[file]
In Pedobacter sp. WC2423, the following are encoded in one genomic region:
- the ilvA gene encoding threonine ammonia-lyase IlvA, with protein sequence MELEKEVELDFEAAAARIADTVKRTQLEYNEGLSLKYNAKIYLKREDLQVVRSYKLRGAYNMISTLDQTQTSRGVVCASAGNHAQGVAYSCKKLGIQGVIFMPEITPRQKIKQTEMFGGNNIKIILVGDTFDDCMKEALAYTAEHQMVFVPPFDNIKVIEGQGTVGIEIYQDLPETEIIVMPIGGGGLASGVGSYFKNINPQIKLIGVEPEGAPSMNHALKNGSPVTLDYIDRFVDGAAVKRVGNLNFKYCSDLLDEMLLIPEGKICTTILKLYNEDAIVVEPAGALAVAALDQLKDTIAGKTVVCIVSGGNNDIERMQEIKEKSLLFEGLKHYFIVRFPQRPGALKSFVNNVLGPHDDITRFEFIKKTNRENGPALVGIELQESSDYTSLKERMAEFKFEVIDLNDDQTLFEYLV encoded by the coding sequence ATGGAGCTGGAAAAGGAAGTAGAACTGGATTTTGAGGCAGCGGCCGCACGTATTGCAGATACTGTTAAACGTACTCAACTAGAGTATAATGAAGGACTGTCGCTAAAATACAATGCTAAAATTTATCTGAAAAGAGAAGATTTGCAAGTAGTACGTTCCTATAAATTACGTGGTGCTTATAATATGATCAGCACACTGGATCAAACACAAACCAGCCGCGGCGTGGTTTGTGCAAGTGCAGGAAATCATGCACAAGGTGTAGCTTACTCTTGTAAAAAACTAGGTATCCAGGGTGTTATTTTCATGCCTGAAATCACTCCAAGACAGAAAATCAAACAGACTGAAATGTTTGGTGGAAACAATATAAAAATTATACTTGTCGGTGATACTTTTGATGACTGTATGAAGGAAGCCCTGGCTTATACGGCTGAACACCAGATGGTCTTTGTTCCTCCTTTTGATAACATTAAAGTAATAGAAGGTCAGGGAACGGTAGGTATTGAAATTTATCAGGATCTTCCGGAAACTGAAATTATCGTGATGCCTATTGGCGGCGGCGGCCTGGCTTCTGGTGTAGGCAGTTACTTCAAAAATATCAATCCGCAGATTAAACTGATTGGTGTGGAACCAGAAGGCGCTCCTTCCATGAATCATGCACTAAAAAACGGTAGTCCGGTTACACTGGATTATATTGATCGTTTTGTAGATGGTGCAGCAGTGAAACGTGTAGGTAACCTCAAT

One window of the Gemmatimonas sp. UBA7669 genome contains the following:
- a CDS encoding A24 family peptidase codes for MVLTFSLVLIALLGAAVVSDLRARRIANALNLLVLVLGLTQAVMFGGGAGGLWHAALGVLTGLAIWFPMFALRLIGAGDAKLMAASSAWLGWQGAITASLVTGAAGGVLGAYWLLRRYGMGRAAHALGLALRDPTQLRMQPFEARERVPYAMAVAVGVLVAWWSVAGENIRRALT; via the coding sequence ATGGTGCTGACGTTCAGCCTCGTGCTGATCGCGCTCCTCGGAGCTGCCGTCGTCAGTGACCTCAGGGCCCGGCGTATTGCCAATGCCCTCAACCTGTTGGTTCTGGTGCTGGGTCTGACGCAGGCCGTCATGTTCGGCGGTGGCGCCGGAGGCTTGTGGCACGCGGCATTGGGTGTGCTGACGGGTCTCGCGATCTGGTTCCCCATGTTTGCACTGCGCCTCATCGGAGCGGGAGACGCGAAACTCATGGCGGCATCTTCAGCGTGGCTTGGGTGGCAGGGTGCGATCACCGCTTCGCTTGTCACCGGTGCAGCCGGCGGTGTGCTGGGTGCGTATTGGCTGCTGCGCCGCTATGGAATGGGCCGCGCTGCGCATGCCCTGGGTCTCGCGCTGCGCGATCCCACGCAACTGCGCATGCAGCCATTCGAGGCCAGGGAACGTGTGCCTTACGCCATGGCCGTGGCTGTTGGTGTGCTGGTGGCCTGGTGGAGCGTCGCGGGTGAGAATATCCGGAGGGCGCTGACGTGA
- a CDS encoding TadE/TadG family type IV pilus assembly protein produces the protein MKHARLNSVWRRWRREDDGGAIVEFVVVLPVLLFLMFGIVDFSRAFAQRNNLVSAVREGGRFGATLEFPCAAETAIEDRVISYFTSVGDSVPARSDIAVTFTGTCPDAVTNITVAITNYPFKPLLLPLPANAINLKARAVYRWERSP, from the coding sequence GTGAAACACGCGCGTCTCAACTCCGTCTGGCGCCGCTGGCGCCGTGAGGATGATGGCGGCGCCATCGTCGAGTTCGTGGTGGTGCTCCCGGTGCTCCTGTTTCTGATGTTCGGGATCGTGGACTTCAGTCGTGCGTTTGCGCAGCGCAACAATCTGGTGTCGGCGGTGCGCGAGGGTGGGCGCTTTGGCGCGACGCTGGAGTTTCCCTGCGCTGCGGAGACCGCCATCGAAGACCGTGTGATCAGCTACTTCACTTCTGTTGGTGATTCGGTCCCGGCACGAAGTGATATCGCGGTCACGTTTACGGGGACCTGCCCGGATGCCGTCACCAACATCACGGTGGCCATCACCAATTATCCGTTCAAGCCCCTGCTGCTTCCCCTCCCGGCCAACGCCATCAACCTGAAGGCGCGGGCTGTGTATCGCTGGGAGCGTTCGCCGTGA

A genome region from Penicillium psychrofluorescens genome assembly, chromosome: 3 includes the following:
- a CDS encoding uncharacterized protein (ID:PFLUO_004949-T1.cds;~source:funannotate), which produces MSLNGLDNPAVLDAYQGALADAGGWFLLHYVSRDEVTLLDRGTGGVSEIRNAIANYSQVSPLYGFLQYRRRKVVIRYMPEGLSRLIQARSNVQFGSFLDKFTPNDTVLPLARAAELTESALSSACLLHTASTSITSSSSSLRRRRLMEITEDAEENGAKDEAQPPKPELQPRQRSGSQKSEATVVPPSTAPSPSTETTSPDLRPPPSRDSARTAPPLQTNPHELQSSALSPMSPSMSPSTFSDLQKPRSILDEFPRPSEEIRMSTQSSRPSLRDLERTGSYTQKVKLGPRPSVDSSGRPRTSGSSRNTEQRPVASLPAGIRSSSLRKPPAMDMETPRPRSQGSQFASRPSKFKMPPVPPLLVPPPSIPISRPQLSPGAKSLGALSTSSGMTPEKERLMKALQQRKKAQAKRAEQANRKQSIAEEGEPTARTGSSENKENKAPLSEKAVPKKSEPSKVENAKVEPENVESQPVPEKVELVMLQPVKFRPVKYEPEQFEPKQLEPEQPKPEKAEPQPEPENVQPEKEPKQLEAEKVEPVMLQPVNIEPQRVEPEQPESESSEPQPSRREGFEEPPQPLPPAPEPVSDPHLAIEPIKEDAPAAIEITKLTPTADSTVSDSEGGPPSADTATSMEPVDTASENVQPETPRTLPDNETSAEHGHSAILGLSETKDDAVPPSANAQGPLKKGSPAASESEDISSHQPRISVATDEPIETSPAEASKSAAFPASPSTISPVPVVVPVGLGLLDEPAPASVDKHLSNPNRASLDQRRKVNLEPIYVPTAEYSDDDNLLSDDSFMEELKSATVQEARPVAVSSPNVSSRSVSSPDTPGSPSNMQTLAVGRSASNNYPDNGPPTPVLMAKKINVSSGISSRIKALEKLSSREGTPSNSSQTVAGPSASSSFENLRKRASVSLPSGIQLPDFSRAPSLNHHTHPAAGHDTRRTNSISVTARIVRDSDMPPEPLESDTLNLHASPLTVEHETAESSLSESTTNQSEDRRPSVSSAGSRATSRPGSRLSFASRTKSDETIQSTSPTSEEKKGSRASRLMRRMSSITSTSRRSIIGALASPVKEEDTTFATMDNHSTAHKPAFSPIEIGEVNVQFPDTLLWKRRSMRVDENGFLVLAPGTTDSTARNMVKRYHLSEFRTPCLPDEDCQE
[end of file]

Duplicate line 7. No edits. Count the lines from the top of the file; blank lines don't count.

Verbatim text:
- a CDS encoding uncharacterized protein (ID:PFLUO_004949-T1.cds;~source:funannotate), which produces MSLNGLDNPAVLDAYQGALADAGGWFLLHYVSRDEVTLLDRGTGGVSEIRNAIANYSQVSPLYGFLQYRRRKVVIRYMPEGLSRLIQARSNVQFGSFLDKFTPNDTVLPLARAAELTESALSSACLLHTASTSITSSSSSLRRRRLMEITEDAEENGAKDEAQPPKPELQPRQRSGSQKSEATVVPPSTAPSPSTETTSPDLRPPPSRDSARTAPPLQTNPHELQSSALSPMSPSMSPSTFSDLQKPRSILDEFPRPSEEIRMSTQSSRPSLRDLERTGSYTQKVKLGPRPSVDSSGRPRTSGSSRNTEQRPVASLPAGIRSSSLRKPPAMDMETPRPRSQGSQFASRPSKFKMPPVPPLLVPPPSIPISRPQLSPGAKSLGALSTSSGMTPEKERLMKALQQRKKAQAKRAEQANRKQSIAEEGEPTARTGSSENKENKAPLSEKAVPKKSEPSKVENAKVEPENVESQPVPEKVELVMLQPVKFRPVKYEPEQFEPKQLEPEQPKPEKAEPQPEPENVQPEKEPKQLEAEKVEPVMLQPVNIEPQRVEPEQPESESSEPQPSRREGFEEPPQPLPPAPEPVSDPHLAIEPIKEDAPAAIEITKLTPTADSTVSDSEGGPPSADTATSMEPVDTASENVQPETPRTLPDNETSAEHGHSAILGLSETKDDAVPPSANAQGPLKKGSPAASESEDISSHQPRISVATDEPIETSPAEASKSAAFPASPSTISPVPVVVPVGLGLLDEPAPASVDKHLSNPNRASLDQRRKVNLEPIYVPTAEYSDDDNLLSDDSFMEELKSATVQEARPVAVSSPNVSSRSVSSPDTPGSPSNMQTLAVGRSASNNYPDNGPPTPVLMAKKINVSSGISSRIKALEKLSSREGTPSNSSQTVAGPSASSSFENLRKRASVSLPSGIQLPDFSRAPSLNHHTHPAAGHDTRRTNSISVTARIVRDSDMPPEPLESDTLNLHASPLTVEHETAESSLSESTTNQSEDRRPSVSSAGSRATSRPGSRLSFASRTKSDETIQSTSPTSEEKKGSRASRLMRRMSSITSTSRRSIIGALASPVKEEDTTFATMDNHSTAHKPAFSPIEIGEVNVQFPDTLLWKRRSMRVDENGFLVLAPGTTDSTARNMVKRYHLSEFRTPCLPDEDCQE